We also discuss how the Hat Box Ghost appearing in the endless hallway actually has a precedent for other apparitions also appearing there:
- Zero the Dog in Nightmare Before Christmas at Disneyland
- Bride & Groom down the same endless hallway in Disneyland Paris
Disney’s Polynesian Village Resort Hotel like Disney’s Contemporary Resort Hotel is modeled after the Disneyland Hotel. Both take their cue from lower garden like wings that were only a couple of floors high. But like the Disneyland hotel, both were supposed to have a tower–13 on the Polynesian.
Disney’s Polynesian Village Resort had always planned on a tower–much higher than the one you are seeing built.
Moana Way of Water I think will be cute. I just hope people manage their expectations of what this will be. It is not an E-ticket attraction, and that’s not a bad thing.
San Fransokyo is also something that could be quite an improvement when completed:
We discuss in the podcast Smellephants on Parade coming to Magic Kingdom. This is going to require much more effort on our part to assume positive intent.
Assuming Positive Intent in Working with Others
Assuming Positive Intent means is an empathic way of patiently working with others. It’s believing that everyone is trying to do the very best they can, and that together we’re all moving forward the best way possible. If someone lets you down, instead of quickly becoming angry or retaliating, assume their actions were driven by good intentions.
The “small world” example plays out especially as there had not been much word of this coming in advance. But that was largely because people lacked the imagination to see how Imagineers were seeing the change.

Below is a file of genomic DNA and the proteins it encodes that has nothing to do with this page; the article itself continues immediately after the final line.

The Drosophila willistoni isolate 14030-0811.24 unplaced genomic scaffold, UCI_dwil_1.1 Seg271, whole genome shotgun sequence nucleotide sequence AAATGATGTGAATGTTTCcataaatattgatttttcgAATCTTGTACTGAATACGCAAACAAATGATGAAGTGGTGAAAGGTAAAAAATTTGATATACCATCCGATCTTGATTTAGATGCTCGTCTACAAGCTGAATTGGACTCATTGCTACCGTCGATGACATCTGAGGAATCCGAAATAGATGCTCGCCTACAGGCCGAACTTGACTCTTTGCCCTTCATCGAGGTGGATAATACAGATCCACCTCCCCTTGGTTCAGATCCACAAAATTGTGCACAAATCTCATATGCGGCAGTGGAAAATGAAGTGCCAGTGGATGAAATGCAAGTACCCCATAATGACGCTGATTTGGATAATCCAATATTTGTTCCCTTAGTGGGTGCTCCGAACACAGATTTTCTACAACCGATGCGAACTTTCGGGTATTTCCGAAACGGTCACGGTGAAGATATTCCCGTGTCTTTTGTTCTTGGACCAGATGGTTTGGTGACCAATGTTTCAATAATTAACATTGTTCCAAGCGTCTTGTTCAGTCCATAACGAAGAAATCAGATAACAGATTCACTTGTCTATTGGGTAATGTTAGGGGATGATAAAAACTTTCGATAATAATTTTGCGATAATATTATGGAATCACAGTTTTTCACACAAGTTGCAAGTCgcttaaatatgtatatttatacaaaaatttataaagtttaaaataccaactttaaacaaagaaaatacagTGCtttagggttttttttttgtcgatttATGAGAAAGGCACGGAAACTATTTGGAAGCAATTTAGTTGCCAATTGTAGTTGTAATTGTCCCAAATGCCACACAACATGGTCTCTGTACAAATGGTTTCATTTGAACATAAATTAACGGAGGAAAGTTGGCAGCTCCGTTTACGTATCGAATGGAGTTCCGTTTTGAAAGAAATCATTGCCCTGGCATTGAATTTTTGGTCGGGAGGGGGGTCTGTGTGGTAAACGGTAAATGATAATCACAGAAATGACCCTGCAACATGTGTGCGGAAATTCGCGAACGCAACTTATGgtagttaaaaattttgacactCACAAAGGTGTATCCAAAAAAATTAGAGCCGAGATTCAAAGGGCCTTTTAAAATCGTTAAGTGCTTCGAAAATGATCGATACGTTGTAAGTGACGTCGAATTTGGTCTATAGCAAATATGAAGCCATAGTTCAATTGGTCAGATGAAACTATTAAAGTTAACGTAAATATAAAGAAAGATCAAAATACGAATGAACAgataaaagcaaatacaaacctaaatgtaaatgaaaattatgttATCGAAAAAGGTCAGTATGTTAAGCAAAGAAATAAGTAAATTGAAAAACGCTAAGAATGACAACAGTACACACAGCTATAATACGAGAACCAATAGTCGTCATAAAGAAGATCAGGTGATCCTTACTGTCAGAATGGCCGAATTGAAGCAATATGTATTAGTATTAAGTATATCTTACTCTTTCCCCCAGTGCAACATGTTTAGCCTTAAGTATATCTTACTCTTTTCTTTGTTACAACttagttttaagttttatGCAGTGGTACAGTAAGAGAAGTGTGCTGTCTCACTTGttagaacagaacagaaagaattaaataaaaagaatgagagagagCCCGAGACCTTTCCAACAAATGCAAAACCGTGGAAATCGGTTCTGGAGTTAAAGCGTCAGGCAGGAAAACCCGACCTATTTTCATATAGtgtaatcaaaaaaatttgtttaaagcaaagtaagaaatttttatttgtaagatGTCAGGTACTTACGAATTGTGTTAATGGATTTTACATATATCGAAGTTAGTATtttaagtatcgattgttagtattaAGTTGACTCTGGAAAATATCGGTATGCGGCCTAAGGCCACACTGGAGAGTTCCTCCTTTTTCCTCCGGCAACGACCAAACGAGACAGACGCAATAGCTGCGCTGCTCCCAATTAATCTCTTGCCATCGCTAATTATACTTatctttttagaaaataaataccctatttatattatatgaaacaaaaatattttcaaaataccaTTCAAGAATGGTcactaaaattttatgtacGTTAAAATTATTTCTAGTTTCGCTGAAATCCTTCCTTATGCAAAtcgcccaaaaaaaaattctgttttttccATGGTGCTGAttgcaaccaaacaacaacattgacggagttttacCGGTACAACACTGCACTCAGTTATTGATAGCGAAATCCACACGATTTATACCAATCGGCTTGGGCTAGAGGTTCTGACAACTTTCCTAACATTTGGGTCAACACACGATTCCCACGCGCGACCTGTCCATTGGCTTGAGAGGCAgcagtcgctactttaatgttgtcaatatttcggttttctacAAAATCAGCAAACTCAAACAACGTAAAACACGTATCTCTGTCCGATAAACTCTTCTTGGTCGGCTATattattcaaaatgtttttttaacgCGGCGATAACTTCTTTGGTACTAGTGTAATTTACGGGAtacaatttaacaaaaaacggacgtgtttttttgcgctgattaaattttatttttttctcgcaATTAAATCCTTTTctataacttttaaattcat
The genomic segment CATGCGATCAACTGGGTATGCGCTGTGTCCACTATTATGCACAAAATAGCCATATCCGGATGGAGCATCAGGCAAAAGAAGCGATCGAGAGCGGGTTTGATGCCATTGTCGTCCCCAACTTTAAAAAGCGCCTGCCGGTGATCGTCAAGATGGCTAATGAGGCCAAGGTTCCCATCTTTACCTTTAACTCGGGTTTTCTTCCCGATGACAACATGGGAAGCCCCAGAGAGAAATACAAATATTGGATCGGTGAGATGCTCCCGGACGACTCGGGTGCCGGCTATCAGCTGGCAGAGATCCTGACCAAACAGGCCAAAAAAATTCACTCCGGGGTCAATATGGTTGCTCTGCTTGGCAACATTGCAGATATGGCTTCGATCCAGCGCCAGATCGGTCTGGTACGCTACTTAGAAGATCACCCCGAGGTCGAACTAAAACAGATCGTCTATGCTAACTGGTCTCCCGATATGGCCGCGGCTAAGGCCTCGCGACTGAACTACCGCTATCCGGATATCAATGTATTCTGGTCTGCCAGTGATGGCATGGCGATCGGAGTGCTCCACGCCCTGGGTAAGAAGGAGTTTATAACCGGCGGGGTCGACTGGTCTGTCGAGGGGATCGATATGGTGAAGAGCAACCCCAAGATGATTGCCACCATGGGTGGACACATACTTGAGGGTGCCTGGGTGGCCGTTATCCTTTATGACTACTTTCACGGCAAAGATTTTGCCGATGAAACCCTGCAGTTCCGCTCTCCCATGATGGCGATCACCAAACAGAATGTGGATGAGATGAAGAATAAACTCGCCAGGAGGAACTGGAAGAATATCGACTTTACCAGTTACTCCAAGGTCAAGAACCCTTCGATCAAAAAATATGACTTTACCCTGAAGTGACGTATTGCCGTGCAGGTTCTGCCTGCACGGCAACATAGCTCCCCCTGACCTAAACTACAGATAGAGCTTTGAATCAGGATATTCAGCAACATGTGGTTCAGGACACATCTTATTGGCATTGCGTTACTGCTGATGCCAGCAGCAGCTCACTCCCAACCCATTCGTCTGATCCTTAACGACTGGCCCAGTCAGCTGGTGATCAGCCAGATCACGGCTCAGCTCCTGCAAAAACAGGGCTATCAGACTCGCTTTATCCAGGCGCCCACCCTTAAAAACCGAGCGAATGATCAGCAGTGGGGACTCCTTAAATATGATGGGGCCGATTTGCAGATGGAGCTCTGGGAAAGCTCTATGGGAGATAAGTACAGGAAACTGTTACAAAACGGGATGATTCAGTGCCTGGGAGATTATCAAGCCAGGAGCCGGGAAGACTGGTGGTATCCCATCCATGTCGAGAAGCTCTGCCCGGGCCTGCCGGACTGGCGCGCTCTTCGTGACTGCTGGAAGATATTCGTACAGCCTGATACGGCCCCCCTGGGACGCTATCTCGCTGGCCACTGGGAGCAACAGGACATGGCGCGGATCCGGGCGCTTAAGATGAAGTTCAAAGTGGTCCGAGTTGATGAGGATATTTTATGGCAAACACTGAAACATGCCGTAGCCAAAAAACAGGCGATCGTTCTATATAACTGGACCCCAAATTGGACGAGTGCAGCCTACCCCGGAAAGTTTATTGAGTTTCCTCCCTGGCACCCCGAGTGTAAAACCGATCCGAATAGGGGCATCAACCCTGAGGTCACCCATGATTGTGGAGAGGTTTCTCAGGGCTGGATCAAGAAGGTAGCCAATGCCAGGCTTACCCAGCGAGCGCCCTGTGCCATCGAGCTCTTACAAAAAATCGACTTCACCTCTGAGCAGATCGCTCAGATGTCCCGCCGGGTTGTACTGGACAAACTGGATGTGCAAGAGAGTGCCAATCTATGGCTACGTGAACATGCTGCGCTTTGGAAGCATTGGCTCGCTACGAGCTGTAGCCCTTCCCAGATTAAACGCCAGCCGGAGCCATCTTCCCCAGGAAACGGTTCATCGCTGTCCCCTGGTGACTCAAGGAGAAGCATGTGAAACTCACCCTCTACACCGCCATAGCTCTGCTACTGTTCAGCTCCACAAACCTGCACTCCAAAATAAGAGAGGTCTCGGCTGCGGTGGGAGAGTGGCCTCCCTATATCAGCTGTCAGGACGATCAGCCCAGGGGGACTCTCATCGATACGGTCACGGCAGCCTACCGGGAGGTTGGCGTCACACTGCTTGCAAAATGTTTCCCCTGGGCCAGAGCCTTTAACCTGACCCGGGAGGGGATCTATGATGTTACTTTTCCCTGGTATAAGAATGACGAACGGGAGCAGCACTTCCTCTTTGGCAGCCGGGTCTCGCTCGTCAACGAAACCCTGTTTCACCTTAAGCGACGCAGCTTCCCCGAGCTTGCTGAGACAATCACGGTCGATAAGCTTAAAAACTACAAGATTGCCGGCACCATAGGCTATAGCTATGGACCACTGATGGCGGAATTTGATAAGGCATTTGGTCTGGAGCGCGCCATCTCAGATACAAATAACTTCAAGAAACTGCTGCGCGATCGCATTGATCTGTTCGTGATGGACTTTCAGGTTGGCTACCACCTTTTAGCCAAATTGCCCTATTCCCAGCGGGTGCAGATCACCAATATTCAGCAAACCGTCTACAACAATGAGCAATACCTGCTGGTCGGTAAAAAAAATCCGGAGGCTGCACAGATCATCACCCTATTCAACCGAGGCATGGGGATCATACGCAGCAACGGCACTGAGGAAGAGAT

Former Pepsi CEO Indra Nooyi is credited with popularizing the phrase “assume positive intent,” stating: “Whatever anybody says or does, assume positive intent. You will be amazed at how your whole approach to a person or problem becomes very different. When you assume negative intent, you’re angry. If you take away that anger and assume positive intent, you will be amazed. You can say, wait a minute, let me really get behind what they are saying to understand whether they’re reacting because they’re hurt, upset, confused, or they don’t understand what it is I’ve asked them to do.”
In my own work with organizations, I see this play out in many ways. It especially happens when there are not solid relationships of trust built between people, teams, and organizational levels. Lack of communication from the top breeds speculation. Is it that they don’t want their people in the trench to know what’s going on? Or that they don’t trust them with the information they need?
Souvenirs for You & Your Organization
Consider how the following can help you to address how we might assume positive intent:
- What are instances where you are needing to assume more positive intent of others? What are instances when we need others to assume positively of what we’re trying to do?
- How can we build better relationships up front so people can more easily assume positive intent of our efforts?
- How can we be more patient waiting on others when we don’t have all of the puzzle pieces?
- Where does communication play a role in this? Where does social media help or hinder?